South Africa are looking for their first win of the World Cup when they face Bangladesh on Sunday.
It was a tactic that put England into an early spin in their World Cup 2019 opener - and Imran Tahir hopes his heroics with the new ball have convinced South Africa captain Faf du Plessis he is capable of the job on a more regular basis.
The first spinner to bowl the opening ball of a Cricket World Cup, Tahir, 40, responded in emphatic style, removing Jonny Bairstow with only his second delivery as South Africa made a flying start to the competition.
Coming in a 104-run defeat, the shock tactic's success was the one major high point of an otherwise disappointing curtain-raiser for the third-ranked side in the world.
A raft of changes may well follow as Du Plessis looks to redress the balance, but even with pace bowlers Kagiso Rabada and Lungi Ngidi waiting in the wings, Tahir hopes he will now be the man his skipper turns to when he is looking for inspiration.
"It was a plan which I had been working on for the last year or so, so I think we knew that it was going to be pretty much a shock for everybody," he said.
"But it was great challenge bowling against two top players in world cricket. I was just really pleased the way I came out and I got a wicket for the team and that was our plan which worked.
"Whenever I get an opportunity again like that, you know, I won't be the guy who is saying, no to my captain, because I like challenges.
"I like to think that my captain can give me a ball in any situation and I will be the first guy to say yes.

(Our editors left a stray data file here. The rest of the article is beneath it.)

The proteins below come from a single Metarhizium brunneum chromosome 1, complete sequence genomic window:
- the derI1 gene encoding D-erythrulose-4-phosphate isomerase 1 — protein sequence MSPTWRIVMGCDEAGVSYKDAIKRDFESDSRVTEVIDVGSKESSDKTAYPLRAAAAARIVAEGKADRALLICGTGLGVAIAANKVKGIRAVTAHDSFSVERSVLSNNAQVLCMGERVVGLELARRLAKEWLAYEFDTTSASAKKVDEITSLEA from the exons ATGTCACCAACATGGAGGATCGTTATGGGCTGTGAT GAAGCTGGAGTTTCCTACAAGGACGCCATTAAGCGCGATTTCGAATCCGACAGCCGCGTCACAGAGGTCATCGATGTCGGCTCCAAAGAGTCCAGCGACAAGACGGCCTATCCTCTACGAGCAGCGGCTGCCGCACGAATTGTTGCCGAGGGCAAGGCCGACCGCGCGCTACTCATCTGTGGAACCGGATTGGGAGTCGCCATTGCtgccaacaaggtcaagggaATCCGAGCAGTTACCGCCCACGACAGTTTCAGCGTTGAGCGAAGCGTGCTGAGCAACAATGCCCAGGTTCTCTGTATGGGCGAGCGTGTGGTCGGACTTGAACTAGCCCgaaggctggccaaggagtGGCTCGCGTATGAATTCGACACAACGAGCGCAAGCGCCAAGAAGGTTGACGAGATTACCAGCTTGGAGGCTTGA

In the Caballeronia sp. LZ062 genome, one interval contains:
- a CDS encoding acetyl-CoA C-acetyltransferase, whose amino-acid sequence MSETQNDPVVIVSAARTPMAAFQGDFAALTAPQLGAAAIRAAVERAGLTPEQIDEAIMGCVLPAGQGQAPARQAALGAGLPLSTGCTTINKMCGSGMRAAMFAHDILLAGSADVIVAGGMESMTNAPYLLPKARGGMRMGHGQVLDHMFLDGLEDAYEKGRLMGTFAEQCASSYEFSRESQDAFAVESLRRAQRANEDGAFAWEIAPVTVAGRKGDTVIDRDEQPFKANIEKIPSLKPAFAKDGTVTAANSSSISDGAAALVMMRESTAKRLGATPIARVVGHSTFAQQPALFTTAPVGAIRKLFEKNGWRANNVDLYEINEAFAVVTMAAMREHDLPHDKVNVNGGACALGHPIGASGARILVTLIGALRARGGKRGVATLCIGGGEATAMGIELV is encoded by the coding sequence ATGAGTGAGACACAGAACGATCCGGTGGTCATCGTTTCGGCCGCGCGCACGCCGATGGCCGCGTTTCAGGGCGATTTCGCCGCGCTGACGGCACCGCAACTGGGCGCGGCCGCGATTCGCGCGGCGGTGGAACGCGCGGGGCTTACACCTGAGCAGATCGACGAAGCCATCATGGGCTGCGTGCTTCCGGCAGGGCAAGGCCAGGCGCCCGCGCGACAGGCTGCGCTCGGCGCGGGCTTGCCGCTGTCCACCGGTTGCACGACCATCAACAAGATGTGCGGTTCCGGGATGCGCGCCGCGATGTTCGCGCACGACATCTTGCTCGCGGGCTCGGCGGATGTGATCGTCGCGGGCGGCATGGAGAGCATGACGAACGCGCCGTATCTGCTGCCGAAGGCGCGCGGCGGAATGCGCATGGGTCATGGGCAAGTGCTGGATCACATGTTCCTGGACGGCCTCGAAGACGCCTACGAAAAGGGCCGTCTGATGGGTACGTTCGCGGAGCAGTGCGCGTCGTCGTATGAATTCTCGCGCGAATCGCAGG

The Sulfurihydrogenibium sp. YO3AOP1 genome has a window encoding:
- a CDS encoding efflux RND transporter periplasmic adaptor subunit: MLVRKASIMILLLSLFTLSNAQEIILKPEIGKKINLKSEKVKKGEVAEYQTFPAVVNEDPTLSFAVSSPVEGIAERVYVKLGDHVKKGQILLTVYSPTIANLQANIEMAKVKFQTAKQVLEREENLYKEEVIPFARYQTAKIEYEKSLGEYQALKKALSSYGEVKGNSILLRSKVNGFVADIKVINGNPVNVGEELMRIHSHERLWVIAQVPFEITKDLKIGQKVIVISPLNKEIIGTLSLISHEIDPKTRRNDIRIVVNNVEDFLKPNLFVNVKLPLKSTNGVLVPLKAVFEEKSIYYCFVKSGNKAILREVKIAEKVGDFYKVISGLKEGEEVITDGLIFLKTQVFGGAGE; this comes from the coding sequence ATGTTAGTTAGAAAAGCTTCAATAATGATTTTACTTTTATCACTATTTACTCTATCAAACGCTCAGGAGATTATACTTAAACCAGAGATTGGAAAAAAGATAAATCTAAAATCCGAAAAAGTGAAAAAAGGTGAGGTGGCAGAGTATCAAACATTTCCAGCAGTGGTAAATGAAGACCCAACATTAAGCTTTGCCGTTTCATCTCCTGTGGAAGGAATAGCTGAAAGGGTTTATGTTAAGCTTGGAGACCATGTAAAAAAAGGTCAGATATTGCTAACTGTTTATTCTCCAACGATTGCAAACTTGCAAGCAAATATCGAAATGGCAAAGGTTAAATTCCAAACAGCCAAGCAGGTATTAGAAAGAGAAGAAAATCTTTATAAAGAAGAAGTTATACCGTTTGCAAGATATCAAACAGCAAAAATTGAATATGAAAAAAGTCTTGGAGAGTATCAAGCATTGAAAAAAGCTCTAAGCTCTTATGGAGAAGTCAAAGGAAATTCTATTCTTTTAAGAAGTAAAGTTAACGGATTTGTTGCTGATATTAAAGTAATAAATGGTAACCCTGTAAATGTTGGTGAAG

"I'm not so not sure what's going to happen in the next one, but I'm fully prepared, and I'm going to be ready to be given the ball in any situation."
A veteran of the international game, Tahir is in line to make his 100th ODI appearance for South Africa in Sunday's clash against Bangladesh at the Oval.
The milestone affords the 40-year-old the opportunity to look back on eight years of service for his country, especially with Tahir due to retire from ODI cricket at the end of this summer's competition.
He said: "It feels really special. I played my first game at the 2011 World Cup and it's been an amazing journey.
"I always dreamt that, but I never thought I will be here one day playing my 100th game for South Africa, so it's an absolute honour and a privilege being given the opportunity.
"I'm just really grateful to everybody, and I hope that I gave everything that I could for the country."
Roundly defeated in their opener against England, attention turns to setting the record straight on the same ground against a talented Bangladesh side on Sunday.
Pressure abounds - particularly from an expectant public back home - but Tahir believes his teammates are in perfect shape to shoulder that considerable burden at the Oval.
"Look, there is always a pressure when you are representing your country, he added.
"We have been beaten by the very good England team who have been dominating world cricket for a year or so.
"We are going to learn from our mistakes. There will be a pressure, but we will look forward to the challenge and the pressure."
(International Cricket Council)